A COMPREHENSIVE EXPLORATION OF HOW THE BLACK CHURCH TRADITION - GOSPEL HAYMANOT - SHAPES THE WORLDVIEW OF BLACK THEOLOGIANS.
The primary paradigms that exist in theological academia are rooted in white, Eurocentricity and do not speak to the realities of Black Christians. Though many books critique the problem of white supremacy in evangelicalism, most are focused on reforming this movement without attention to the resources of the Black Church.
Through seven dominant voices in Black academic theology, Gospel Haymanot sheds new light on biblical authority issues, doctrinal orthodoxy, and evangelical theology on justice and liberation. This book introduces ideals ingrained in the Black Church tradition which engage the Black Christian experience.
Gospel Haymanot provides essential framing for Black academics and the broader Church who are committed to biblical orthodoxy and Black liberation.
"It has long been the case that the church is the most important institution in the black community...Bantu begins this work among ancient Black peoples and brings the peculiar work of the Spirit into the present."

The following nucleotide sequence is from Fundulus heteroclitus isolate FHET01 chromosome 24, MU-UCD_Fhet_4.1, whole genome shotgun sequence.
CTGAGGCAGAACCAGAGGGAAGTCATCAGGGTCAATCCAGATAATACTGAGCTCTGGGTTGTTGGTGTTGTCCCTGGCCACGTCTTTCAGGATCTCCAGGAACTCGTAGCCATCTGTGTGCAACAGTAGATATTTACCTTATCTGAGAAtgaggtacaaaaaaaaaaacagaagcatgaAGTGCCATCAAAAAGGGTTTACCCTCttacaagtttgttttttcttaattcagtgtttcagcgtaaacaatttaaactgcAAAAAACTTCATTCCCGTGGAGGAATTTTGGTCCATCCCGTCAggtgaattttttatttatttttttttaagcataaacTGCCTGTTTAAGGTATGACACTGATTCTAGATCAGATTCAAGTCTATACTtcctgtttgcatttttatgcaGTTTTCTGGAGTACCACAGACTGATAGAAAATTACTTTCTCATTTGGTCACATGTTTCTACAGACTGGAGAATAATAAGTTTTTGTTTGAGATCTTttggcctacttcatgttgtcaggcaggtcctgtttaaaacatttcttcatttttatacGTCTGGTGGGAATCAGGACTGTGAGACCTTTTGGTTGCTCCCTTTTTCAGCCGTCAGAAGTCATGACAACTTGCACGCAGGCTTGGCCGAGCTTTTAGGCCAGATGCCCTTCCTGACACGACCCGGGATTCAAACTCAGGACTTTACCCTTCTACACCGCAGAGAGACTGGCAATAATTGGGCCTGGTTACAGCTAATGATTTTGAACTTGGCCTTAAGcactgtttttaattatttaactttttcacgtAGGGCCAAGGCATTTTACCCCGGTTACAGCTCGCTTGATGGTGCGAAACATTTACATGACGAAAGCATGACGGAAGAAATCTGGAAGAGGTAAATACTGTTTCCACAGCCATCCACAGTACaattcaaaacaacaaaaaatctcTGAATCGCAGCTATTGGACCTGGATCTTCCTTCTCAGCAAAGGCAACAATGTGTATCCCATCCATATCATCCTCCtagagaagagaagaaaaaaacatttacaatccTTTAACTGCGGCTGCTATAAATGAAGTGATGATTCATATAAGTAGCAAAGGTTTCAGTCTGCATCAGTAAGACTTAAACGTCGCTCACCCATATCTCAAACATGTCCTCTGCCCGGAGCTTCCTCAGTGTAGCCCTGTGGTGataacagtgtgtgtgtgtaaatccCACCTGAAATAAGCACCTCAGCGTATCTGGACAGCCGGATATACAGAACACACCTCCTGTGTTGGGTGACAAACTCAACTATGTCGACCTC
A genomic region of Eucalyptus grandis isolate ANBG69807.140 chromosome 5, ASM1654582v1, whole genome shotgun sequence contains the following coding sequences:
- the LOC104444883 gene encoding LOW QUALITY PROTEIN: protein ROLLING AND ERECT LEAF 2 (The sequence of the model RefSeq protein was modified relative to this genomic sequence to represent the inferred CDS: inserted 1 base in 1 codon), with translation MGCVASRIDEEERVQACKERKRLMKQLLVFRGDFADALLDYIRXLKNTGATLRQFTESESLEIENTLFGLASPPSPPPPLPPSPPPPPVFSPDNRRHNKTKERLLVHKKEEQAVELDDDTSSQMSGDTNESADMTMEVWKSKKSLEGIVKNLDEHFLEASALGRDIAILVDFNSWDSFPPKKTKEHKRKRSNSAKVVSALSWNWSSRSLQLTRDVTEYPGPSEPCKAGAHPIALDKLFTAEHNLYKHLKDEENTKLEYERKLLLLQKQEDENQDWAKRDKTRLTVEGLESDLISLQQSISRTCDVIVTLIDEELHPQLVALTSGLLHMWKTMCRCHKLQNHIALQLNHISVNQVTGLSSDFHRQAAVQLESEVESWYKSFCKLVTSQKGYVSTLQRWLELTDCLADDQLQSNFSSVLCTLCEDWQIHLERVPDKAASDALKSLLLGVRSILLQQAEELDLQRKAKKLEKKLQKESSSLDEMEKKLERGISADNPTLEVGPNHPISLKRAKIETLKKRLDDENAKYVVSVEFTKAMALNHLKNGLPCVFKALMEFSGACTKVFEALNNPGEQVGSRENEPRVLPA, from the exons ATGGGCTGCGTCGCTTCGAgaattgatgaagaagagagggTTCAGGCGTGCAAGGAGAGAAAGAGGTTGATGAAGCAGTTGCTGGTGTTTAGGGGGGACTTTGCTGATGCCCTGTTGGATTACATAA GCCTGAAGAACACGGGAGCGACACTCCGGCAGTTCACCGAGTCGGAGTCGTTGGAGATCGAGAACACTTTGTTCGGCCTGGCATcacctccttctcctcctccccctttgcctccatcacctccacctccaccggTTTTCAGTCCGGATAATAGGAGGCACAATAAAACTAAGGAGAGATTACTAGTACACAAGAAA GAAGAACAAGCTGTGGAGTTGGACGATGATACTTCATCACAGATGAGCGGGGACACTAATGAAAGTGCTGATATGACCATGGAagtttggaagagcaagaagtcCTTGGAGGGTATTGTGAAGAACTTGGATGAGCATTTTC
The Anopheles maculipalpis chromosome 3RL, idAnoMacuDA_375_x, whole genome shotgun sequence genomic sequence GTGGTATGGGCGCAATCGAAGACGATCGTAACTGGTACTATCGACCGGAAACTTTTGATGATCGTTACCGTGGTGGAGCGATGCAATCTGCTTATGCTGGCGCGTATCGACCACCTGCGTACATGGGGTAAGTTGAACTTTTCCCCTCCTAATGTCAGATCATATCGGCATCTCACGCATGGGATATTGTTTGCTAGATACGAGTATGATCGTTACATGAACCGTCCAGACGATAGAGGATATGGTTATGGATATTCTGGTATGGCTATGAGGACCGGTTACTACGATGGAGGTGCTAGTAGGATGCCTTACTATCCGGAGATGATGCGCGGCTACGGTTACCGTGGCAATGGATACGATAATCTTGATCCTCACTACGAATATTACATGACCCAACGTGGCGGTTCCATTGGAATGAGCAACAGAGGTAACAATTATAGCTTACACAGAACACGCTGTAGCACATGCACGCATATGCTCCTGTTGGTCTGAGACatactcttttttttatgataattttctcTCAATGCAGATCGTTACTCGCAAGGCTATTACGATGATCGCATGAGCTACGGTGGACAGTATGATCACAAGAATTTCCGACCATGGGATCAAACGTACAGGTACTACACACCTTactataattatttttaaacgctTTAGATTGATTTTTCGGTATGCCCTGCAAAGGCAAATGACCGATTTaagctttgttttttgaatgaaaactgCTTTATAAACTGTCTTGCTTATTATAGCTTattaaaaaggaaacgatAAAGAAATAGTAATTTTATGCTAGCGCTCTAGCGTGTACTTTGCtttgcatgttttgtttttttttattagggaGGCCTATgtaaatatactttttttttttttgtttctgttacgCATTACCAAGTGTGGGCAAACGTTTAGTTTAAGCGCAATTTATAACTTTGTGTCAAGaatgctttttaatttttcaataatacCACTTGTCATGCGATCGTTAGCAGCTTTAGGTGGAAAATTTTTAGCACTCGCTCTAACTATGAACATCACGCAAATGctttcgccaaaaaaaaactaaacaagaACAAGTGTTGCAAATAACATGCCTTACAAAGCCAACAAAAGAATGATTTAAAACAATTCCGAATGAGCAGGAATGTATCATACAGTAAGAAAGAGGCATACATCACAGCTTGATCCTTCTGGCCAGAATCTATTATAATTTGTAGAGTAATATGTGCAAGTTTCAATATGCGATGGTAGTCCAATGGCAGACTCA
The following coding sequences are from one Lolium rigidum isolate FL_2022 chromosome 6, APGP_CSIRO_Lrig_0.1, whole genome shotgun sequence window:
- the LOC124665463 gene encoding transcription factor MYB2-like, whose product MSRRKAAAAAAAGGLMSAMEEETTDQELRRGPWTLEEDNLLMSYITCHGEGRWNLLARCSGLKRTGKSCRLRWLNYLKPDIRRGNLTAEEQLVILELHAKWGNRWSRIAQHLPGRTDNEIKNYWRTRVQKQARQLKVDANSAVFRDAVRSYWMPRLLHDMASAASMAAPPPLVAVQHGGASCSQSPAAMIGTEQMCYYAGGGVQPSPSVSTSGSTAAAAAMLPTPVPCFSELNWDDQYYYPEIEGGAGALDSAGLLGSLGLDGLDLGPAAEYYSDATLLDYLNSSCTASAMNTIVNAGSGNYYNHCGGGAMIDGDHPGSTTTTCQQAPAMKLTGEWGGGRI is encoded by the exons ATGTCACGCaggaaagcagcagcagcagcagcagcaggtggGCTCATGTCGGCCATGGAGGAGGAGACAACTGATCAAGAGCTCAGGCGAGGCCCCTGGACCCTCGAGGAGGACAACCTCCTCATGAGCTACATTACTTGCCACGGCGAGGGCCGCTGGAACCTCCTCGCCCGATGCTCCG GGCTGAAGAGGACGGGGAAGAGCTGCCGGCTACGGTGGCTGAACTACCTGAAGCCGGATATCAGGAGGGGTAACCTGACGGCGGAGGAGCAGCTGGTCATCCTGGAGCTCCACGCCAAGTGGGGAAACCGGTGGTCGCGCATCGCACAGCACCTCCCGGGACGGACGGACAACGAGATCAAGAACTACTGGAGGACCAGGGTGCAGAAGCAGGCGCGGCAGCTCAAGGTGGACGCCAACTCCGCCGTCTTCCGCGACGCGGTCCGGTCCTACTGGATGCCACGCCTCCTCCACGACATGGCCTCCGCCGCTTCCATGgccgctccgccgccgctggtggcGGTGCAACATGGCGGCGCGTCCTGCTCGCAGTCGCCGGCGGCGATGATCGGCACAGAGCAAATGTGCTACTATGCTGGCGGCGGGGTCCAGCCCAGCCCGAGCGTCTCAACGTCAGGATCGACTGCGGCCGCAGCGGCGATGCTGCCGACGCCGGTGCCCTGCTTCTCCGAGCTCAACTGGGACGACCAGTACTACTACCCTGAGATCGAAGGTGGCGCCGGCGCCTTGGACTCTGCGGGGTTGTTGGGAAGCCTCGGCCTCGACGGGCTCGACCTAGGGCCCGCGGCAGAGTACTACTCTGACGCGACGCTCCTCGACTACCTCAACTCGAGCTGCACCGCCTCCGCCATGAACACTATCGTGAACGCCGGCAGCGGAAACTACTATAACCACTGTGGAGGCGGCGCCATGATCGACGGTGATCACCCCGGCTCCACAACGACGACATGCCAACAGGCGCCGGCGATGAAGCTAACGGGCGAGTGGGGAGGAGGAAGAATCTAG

-DR. WILLIAM E. PANNELL, Professor Emeritus of Preaching, Fuller Theological Seminary
Vince L. Bantu is Assistant Professor of Church History and Black Church Studies at Fuller Theological Seminary in Houston, TX. Vince also serves as the Ohene (President) of Meachum School of Haymanot, an institution providing contextual theological education for the Black church and community. Vince is also the author of A Multitude of All Peoples: Engaging Ancient Christianity's Global Identity and is currently editing a reader of early African and Asian Christian texts with the University of California Press. Vince also serves as the Ohene (President) for the Society of Gospel Haymanot, an academic colloquium for Black faculty and students of religion and theology. Vince, his wife Diana, and their two daughters live in Houston, TX.